Watch the video after the jump.

Fumihiko Maki says architects who know better should speak up in the public’s interest

Fumihiko Maki addresses the Japan Society in New York. (James Way)

Fumihiko Maki addresses the Japan Society in New York. (James Way)

Octogenarian Fumihiko Maki shows no signs of slowing down, based on his presentation last night at the Japan Society in New York City. Going back as far as only the mid-1990s, the Pritzker Prize winner showed a handful of projects that, as moderator Toshiko Mori said, eschew a signature style yet are identifiably Maki buildings.

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With Foster rebuffed, Bjarke Ingels reveals his plans for a stepped Two World Trade Center

(Courtesy BIG)

(Courtesy DBOX/BIG)

In late 2005, Norman Foster unveiled his design for Two World Trade Center—an 88-story tower capped in four diamonds to direct the eye down toward the 9/11 Memorial, which, at the time, was still years from completion. Then, the World Trade Center site was still in the design phase, and Bjarke Ingels was a little-known architect from Denmark.

But a lot can change in a decade.

The Frick Collection cancels controversial expansion plan by Davis Brody Bond

Frick Collection expansion plans. (Courtesy Davis Brody Bond.)

Frick Collection expansion plans. (Courtesy Davis Brody Bond)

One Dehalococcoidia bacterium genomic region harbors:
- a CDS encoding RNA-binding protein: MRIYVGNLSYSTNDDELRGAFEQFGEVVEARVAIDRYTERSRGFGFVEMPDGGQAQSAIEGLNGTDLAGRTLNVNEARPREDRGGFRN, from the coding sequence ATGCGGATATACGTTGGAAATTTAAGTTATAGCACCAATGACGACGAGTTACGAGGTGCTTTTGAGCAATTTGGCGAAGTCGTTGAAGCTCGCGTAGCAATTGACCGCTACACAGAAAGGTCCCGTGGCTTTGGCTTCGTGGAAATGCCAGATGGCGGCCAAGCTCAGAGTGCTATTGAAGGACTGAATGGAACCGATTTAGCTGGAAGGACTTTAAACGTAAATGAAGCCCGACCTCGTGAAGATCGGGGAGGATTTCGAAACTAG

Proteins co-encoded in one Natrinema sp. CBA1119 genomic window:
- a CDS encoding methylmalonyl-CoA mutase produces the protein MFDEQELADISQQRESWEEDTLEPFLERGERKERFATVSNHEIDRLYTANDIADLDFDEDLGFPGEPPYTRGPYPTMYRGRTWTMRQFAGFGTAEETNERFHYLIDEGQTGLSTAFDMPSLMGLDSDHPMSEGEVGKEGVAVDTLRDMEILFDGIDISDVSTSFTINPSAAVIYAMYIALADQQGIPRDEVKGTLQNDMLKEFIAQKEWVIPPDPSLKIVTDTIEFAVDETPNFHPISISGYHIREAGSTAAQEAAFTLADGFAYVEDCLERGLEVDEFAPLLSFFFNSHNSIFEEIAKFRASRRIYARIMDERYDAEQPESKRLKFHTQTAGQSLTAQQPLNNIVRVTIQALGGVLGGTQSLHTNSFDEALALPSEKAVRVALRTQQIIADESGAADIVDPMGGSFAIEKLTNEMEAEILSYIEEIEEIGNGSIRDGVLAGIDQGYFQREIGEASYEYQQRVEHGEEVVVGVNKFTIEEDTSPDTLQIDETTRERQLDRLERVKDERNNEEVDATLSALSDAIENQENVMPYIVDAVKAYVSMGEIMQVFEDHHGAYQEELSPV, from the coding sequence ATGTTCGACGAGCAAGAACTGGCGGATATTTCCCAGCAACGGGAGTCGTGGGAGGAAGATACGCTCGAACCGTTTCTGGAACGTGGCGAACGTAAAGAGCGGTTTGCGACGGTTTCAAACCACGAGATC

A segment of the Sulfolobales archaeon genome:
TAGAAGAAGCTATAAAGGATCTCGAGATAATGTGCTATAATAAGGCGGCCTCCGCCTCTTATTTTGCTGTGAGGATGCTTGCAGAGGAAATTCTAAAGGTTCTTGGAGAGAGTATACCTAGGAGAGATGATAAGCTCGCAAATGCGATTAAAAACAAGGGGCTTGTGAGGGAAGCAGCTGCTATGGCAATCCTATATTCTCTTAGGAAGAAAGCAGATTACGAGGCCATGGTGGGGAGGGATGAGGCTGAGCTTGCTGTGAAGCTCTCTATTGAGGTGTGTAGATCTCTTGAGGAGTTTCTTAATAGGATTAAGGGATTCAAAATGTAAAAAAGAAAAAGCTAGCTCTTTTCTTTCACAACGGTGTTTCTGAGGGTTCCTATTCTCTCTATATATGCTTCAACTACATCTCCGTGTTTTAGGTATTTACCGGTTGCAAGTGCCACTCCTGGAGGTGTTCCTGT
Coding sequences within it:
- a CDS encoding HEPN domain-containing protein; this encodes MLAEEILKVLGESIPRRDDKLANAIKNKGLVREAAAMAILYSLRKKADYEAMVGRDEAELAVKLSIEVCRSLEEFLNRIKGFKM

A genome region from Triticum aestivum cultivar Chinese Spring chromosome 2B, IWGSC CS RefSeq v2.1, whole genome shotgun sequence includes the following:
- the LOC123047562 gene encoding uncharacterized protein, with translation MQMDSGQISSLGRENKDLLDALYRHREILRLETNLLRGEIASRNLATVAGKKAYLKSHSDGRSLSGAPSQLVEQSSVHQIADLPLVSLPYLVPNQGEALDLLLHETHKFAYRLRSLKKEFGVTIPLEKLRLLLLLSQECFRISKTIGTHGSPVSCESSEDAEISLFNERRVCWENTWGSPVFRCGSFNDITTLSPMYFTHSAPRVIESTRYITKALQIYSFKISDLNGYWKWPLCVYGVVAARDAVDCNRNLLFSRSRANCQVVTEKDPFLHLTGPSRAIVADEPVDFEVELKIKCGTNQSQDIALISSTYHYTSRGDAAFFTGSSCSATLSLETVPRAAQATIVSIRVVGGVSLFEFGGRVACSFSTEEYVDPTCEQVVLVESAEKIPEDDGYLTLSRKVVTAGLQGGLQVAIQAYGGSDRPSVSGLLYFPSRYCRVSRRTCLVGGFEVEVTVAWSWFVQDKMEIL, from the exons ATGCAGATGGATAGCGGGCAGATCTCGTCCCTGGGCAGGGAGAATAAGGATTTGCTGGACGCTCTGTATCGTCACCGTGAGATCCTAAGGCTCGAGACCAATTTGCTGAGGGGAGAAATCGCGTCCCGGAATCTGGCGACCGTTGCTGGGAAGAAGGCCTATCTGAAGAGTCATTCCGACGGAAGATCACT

The Frick Collection has called off its controversial expansion plan, reports the New York Times. The surprising news comes one year after the museum unveiled a scheme by David Brody Bond to build a six-story addition and fill in its beloved Russell Page Garden. Removing the garden (and replacing it with a new rooftop garden) did not sit well with preservationists who came out swinging against the expansion.

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Have your LEGOs and eat them, too: Here’s how to make edible, stackable LEGO gummy candies

Design, International, Newsletter
Wednesday, June 3, 2015
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(Courtesy Grant Thompson, YouTube)

(Courtesy Grant Thompson, YouTube)

YouTube vlogger Grant Thompson aka ‘King of Random’ recently broke the internet with a how-to video for concocting edible, stackable LEGO gummy candies.

Watch how after the jump.

Piece by piece, Watch as New York City’s first micro-unit housing complex by nArchitects takes shape

Rendering of Carmel Place. (Courtesy nARCHITECTS)

Rendering of Carmel Place. (Courtesy nARCHITECTS)

New York City‘s first-ever entirely micro-unit housing complex is being stacked together on Manhattan‘s East Side. Back in February, we wrote that the modules for the nARCHITECTS-designed building were being assembled at the Brooklyn Navy Yard, and now we can report that they have begun arriving at their permanent home in Kips Bay.

Watch the video after the jump.

Architects will soon suspend this cellulose fiber canopy made from discarded paper in Boston

(Image courtesy of Bigger than a Breadbox competition)

(Image courtesy of Bigger than a Breadbox competition)

Recognizing architects’ increased use of installations for experimentation and prototyping, the “Bigger than a Breadbox, Smaller than a Building” competition awards project proposals that use the medium for spatial exploration.

Continue reading after the jump.